1959 18 October British minesweeper HMS Burmaston intercepts the Turkish registered boat, Deniz. Loaded with weaponry, the boat is scuttled by its 3 member crew. The crew, all Turkish nationals, are arrested for importing munitions without a permit.[6]
28 October Archbishop Makarios III and Dr. Fazil Kuchuk appeal to their respective communities to hand over illegal weapons.[6]
15 November Deadline to hand over illegal weapons.[6]
1960 British occupation ended.
The British, Greek and Turkish governments signed a Treaty of Guarantee to provide for an independent Cypriot state within the Commonwealth of Nations and allow for the retention of two Sovereign Base Areas at Akrotiri and Dhekelia. Under the treaty, each power received the right to take military action in the face of any threat to the constitution. Cyprus became independent of foreign rule. The Greek Cypriot Archbishop Makarios became the first president, with Turkish Cypriot Dr. Kutchuk his vice president. Both had the right of veto. Turkish Cypriots, who formed 18% of the population, were guaranteed the vice-presidency, three out of ten ministerial posts and 30% of jobs in the public service. They were further guaranteed 40% representation in the army and separate municipal services in the five major towns. Overall, a very complex constitution was drafted, which demanded a majority of votes overall as well as within each community for many decisions.
1963 Greek Cypriots began to view the constitution as unworkable and proposed changes abolishing all veto rights and many ethnic clauses; these proposals were rejected by Turkish Cypriots and the Turkish government. Inter-communal fighting erupted. Tylliria was bombarded with napalm bombs. A UN Peace Keeping Force was sent in, but soon proved powerless to prevent incidents. Thousands of Turkish Cypriots retreated into enclaves where they were embargoed by the Greek Cypriots. The UN attempted to supply them with food and medicine. Akritas plan
1964 The Battle of Tylliria takes place. Greek-Cypriot forces storm the Turkish-held Kokkina enclave, prompting a Turkish military intervention and airstrikes on the Greek forces. However, Soviet pressure prevented the Turks from going any further, and when the battle ended after four days of fierce fighting, the Kokkina enclave had been reduced to 50-40% of its original size.
1971 EOKA B' is being created
1973 The Turks emerged from their enclaves.
1974 see Timeline of events in Cyprus, 1974
1975 Turks announced a Federate State in the north, with Rauf Denktaş as leader. UN Forces remained as buffer between the two zones.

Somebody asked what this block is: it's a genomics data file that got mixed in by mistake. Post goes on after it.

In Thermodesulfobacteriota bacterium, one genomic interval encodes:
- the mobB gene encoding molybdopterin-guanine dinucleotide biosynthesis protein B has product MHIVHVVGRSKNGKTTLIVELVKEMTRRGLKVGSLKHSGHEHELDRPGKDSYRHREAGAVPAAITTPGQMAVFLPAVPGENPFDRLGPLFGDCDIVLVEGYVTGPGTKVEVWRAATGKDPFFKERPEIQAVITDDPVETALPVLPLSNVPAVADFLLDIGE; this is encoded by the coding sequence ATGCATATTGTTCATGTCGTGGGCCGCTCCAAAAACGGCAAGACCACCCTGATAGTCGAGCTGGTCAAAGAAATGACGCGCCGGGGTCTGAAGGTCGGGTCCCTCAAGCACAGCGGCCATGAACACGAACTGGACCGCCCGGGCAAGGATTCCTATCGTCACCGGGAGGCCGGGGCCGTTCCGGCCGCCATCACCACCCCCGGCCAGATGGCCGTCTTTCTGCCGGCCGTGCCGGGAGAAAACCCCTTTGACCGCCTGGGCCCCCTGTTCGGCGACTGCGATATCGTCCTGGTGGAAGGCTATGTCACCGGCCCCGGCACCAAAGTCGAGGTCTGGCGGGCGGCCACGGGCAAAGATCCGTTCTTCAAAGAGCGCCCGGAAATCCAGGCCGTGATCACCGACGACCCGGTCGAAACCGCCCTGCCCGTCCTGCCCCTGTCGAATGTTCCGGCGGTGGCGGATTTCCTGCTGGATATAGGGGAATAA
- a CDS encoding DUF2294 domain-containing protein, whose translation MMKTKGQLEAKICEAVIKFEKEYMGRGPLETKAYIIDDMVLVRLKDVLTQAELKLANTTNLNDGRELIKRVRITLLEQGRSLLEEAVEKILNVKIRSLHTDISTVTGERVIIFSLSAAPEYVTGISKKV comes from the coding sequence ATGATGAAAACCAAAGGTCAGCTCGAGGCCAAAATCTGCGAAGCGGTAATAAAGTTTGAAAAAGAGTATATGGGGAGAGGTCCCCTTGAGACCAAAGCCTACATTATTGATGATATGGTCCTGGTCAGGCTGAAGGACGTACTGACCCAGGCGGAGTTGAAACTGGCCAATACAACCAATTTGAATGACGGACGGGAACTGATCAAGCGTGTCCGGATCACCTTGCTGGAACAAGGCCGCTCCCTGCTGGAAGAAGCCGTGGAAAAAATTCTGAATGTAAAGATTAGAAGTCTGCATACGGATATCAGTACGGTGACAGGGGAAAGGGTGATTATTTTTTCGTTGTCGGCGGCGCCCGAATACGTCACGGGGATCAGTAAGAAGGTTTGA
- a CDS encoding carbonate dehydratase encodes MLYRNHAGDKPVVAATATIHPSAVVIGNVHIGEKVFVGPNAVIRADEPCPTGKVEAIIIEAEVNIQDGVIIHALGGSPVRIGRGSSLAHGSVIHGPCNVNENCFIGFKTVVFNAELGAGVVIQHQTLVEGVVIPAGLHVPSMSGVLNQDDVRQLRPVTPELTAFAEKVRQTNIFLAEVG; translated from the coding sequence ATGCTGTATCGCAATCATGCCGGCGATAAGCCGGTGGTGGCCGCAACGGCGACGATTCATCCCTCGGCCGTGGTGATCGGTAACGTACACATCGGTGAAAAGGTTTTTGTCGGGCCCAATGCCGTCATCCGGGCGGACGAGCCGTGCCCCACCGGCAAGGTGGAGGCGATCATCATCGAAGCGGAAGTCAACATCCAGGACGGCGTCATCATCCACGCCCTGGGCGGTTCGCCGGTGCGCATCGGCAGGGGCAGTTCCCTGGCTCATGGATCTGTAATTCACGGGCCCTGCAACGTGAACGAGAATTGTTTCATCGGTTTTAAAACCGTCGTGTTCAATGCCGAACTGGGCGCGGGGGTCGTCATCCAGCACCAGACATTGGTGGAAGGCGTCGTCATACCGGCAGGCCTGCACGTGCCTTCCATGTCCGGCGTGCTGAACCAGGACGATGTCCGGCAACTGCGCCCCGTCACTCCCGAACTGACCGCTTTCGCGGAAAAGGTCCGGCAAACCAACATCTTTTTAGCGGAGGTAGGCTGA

1977 Makarios died. He was succeeded by Spyros Kyprianou.
1983 The Turkish Federated State declared itself the independent Turkish Republic of Northern Cyprus (TRNC), with Denktaş as President. The new state was not recognised by any country except Turkey and was officially boycotted.
Fearing a "second Cyprus", the Greek government adopts a policy of referring to the Turkish community in Greek Thrace as Greek Muslims or Hellenic Muslims, and does not recognise a separate Turkish minority.[7]
1992 UN sponsored talks began between the two sides.
1995 The UN talks ran into the sand, but with a commitment to resume.

21st century[edit]

Year Date Event
2001 The European Court of Human Rights found Turkey guilty of continuing human rights violations against the Greek Cypriots.
2003 Cyprus was set to join the European Union in May 2004. Renewed negotiations about the status of the island took place.
23 April The line which divided the two parts of Cyprus was partly opened. Thousands of Turkish and Greek Cypriots crossed the buffer zone to the "other side" after 30 years.
2004 24 April 2004 Annan Plan Referendum: The Annan Plan was accepted by the majority of Turkish Cypriots but overwhelmingly rejected by the Greek Cypriots.
1 May The sovereign Republic of Cyprus joined the European Union, however the EU acquis was suspended in the occupied north, Akrotiri and Dhekelia and the United Nations Buffer Zone.
2008 Demetris Christofias replaces Tassos Papadopoulos as president of the Republic of Cyprus. It was the first time that a leader of the Greek Cypriot communist party, AKEL, had entered the presidential race. He is currently the only communist leader in the European Union.

See also[edit]

References[edit]

  1. ^ Har-El, Shai (1995). Struggle for Domination in the Middle East: The Ottoman-Mamluk War, 1485-91. Brill Academic. p. 172. ISBN 9004101802. 
  2. ^ a b Mirbagheri, Farid (2010). Historical Dictionary of Cyprus. Scarecrow Press. p. 123. ISBN 0810862980. 
  3. ^ a b c d "Cyprus Conflict Net". 
  4. ^ Arif Hasan Tahsin. "He Anodos Tou _Denktas Sten Koryphe". January 2001. ISBN 9963-7738-6-9
  5. ^ http://gazetearsivi.milliyet.com.tr/Ara.aspx?&ilkTar=09.01.1995&sonTar=10.01.1995&ekYayin=&drpSayfaNo=&araKelime=Rauf%20Denkta%C5%9F%201958%20haziran&gelismisKelimeAynen=&gelismisKelimeHerhangi=&gelismisKelimeYakin=&gelismisKelimeHaric=&Siralama=RANK%20DESC&SayfaAdet=20&isAdv=true
  6. ^ a b c Mirbagheri, Farid (2009), Historical Dictionary of Cyprus, Scarecrow Press, pp. 45–46 
  7. ^ Antoniou, Dimitris (2005). "Western Thracian Muslims in Athens". Balkanologie IX (1-2).